This week the people of Tunisia won a major victory for privacy: the dangerous biometric ID card proposal has officially been withdrawn from consideration in the Assembly of the Representatives of the People (ARP).
We worked hard with our partners at Al Bawsala to oppose passage of the bill, including encouraging members of the assembly to adopt a set of key amendments to ensure that if it did pass, the bill would protect citizens’ data and their right to consult and rectify their own information. Over the past week, we spent hours talking to assembly members, highlighting the dangers of pushing the bill through without adding necessary and vital protections for Tunisians’ privacy and data security.
It worked! The assembly members advanced the amendments that we proposed, and nearly all were adopted within the Consensus Commission. The Ministry of the Interior, which had pushed hard to pass the bill without these important safeguards, dropped the proposal entirely.
“This is a very encouraging step for democratic institutions in Tunisia,” said Wafa Ben-Hassine, Access Now’s Policy Counsel for the MENA region. “Members of the Assembly were given the opportunity to assess the law against human rights principles entrenched in the Constitution, and they stood for Tunisians’ privacy and their constitutional rights.” (See our press release, in French.)
This is an important outcome for a number of reasons. It shows that when a country invests in building a civil societythat cares about the rights enshrined in Tunisia’s Constitution and understands the fundamental human rights issues at stake on the digital frontier — and when we work together to inform lawmakers and the public — we can successfully defend the rights and freedoms that enable a stronger, safer society for everyone. Data protection matters for human rights, in Tunisia and everywhere else. Assembly members have shown they will hold the line and defend those rights.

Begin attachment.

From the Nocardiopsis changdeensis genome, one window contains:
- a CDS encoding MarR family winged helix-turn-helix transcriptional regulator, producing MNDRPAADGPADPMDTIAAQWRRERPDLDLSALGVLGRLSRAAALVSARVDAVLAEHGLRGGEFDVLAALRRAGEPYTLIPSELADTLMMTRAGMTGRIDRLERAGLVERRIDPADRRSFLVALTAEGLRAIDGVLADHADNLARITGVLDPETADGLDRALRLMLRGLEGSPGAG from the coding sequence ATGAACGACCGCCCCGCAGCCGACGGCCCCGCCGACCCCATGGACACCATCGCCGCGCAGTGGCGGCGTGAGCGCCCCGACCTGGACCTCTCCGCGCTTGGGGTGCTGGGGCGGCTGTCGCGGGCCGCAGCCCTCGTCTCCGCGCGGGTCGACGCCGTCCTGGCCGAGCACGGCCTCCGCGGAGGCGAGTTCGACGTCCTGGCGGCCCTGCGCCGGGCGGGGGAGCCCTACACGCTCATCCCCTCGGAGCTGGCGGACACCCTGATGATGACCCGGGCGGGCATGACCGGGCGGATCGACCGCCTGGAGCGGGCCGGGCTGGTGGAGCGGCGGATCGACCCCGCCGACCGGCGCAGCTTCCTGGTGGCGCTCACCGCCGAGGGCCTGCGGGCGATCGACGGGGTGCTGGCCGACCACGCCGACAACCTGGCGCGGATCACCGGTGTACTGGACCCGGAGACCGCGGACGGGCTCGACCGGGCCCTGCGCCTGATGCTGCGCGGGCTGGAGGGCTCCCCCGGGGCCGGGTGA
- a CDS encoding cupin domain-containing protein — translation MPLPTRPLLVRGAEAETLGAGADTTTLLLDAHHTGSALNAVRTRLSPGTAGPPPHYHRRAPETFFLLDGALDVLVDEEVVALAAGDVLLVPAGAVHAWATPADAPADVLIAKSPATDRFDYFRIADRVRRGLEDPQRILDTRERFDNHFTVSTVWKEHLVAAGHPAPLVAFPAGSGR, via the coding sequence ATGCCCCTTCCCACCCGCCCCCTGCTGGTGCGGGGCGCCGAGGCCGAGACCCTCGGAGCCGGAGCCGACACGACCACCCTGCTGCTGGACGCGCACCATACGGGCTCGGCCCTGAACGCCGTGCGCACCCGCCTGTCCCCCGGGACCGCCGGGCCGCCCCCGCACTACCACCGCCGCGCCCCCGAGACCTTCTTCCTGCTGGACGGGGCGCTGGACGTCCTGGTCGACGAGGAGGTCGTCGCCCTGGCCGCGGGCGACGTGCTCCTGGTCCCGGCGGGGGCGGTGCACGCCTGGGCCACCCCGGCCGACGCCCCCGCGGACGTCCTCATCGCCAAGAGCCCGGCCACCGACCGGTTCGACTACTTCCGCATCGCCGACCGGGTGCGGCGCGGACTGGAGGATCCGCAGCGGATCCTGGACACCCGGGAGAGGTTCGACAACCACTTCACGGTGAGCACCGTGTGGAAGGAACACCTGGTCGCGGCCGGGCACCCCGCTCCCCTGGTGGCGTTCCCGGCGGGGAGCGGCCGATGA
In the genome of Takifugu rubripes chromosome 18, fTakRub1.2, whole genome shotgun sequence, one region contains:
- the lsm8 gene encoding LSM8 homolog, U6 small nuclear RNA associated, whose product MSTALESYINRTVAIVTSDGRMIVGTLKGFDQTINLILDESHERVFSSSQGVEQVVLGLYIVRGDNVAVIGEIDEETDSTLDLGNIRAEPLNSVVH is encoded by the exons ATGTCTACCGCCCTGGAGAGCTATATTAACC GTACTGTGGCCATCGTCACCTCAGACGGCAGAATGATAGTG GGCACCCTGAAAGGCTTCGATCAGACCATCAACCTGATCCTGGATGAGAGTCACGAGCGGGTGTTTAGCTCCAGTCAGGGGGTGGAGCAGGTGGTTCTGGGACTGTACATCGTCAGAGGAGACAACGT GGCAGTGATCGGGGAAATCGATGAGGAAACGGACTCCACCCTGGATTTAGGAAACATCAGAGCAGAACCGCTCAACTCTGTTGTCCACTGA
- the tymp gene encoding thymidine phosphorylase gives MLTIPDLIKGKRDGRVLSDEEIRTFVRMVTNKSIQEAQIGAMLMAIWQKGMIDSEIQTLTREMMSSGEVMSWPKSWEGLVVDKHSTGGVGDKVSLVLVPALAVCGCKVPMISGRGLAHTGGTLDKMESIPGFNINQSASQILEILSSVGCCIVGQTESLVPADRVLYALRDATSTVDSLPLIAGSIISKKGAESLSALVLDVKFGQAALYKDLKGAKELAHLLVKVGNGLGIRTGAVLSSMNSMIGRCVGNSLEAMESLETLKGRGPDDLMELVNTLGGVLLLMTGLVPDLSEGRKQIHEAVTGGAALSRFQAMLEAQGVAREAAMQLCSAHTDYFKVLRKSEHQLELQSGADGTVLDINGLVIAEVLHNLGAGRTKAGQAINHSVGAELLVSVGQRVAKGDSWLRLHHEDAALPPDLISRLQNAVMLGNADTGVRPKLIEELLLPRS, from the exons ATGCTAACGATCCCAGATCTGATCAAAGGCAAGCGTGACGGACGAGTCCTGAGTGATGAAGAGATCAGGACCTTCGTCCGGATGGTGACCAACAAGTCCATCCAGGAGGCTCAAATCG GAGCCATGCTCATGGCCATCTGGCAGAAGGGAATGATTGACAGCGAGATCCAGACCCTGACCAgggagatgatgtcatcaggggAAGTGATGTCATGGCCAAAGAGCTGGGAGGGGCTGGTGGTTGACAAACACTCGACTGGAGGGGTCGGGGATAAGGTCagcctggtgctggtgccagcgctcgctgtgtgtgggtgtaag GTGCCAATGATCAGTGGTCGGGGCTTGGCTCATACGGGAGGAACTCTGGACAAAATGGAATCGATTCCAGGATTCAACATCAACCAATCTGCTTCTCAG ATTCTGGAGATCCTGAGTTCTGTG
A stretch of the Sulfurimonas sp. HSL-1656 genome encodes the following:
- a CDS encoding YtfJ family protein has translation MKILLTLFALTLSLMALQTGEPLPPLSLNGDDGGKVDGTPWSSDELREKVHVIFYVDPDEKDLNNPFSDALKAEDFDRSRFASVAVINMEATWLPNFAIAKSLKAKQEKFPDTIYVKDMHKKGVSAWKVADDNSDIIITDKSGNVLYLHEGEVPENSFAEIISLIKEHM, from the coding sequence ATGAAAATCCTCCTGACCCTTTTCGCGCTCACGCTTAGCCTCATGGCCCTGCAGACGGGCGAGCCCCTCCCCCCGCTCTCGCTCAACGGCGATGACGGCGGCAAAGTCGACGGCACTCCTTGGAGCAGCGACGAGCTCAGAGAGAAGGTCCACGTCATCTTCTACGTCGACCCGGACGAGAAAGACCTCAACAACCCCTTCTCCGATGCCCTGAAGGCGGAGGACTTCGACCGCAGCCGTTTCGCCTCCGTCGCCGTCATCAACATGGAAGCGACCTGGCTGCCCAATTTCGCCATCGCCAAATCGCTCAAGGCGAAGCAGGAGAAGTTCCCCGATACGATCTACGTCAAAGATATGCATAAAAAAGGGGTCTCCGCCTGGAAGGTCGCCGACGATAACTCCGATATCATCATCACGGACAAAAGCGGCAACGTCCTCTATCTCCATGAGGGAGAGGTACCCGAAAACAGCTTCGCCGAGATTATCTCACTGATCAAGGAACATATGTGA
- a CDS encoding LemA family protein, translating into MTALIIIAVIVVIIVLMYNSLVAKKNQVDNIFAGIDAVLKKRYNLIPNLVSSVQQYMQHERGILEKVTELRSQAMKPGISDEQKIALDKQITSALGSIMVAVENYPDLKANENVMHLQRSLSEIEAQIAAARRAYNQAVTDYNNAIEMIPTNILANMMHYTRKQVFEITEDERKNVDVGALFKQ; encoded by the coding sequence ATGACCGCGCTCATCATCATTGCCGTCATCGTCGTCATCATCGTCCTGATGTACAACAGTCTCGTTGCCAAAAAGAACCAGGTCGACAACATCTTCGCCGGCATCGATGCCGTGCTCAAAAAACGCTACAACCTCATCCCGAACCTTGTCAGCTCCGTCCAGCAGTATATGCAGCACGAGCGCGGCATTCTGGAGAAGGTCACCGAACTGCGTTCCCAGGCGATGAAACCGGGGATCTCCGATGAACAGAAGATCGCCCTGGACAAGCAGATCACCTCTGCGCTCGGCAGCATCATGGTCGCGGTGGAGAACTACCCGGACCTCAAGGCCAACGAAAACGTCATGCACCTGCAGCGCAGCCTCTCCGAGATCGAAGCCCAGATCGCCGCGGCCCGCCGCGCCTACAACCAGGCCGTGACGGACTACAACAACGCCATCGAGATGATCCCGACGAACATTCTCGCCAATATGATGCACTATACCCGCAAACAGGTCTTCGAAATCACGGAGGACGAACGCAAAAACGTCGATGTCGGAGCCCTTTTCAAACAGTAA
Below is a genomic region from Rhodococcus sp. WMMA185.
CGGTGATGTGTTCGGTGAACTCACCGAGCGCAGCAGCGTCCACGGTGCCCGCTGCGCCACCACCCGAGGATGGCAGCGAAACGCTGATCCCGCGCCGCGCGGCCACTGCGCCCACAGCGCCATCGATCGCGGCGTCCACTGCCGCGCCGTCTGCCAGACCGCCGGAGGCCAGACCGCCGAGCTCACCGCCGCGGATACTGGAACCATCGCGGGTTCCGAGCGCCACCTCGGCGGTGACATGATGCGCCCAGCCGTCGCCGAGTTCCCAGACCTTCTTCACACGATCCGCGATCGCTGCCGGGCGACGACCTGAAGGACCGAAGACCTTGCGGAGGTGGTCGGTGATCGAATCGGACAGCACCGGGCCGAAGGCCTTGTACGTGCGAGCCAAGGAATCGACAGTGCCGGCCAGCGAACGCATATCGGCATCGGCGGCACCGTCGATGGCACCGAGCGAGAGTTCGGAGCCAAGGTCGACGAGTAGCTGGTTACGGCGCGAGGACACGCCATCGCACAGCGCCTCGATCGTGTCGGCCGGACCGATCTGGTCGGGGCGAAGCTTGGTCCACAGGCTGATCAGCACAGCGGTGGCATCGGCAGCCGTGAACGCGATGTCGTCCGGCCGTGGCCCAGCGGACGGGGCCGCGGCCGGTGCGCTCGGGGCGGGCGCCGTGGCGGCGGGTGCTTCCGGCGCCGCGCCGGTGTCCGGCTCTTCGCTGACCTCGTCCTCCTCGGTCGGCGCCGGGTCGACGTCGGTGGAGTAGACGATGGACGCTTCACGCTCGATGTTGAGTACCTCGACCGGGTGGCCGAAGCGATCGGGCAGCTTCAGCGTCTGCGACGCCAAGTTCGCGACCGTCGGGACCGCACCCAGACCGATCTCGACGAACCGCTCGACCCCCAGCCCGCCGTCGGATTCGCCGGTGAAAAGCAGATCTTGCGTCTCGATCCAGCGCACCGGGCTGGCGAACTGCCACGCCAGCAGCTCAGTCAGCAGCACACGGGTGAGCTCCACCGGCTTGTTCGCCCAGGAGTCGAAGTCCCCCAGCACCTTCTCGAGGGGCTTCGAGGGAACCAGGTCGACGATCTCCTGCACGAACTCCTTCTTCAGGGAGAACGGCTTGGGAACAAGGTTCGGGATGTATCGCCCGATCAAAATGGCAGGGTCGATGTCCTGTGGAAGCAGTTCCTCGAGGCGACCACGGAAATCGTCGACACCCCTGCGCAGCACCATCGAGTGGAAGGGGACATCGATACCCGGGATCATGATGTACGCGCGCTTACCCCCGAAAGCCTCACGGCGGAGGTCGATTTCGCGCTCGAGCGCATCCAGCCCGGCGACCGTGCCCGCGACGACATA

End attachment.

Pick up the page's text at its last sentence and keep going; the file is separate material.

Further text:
We’re especially grateful for the advocacy of Chawki Gaddes, the head of the national data protection authority (INPDP), who stood firm for Article 24 of the Constitution, which articulates the fundamental right to privacy in Tunisia. We also thank the numerous assembly members who continue to listen to and work with civil society on the vital issues of data privacy and digital security, helping Tunisia to prevent privacy disasters such as a massive breach of citizens’ sensitive biometric data.
Even though we’re overjoyed, we must remain vigilant. We could see this proposal revived. If that happens, we will continue working to ensure that any new legislation protects human rights.
Here’s a look at the history of the bill and what the next steps are for defending privacy and other fundamental rights in Tunisia.
How we got here
On August 5, 2016, the Ministerial Council submitted to the Tunisian Assembly of the Representatives of the People (ARP) a draft law to replace the current identity cards with a chip-enabled biometric one. The draft law was assigned to the Commission on Rights and Liberties.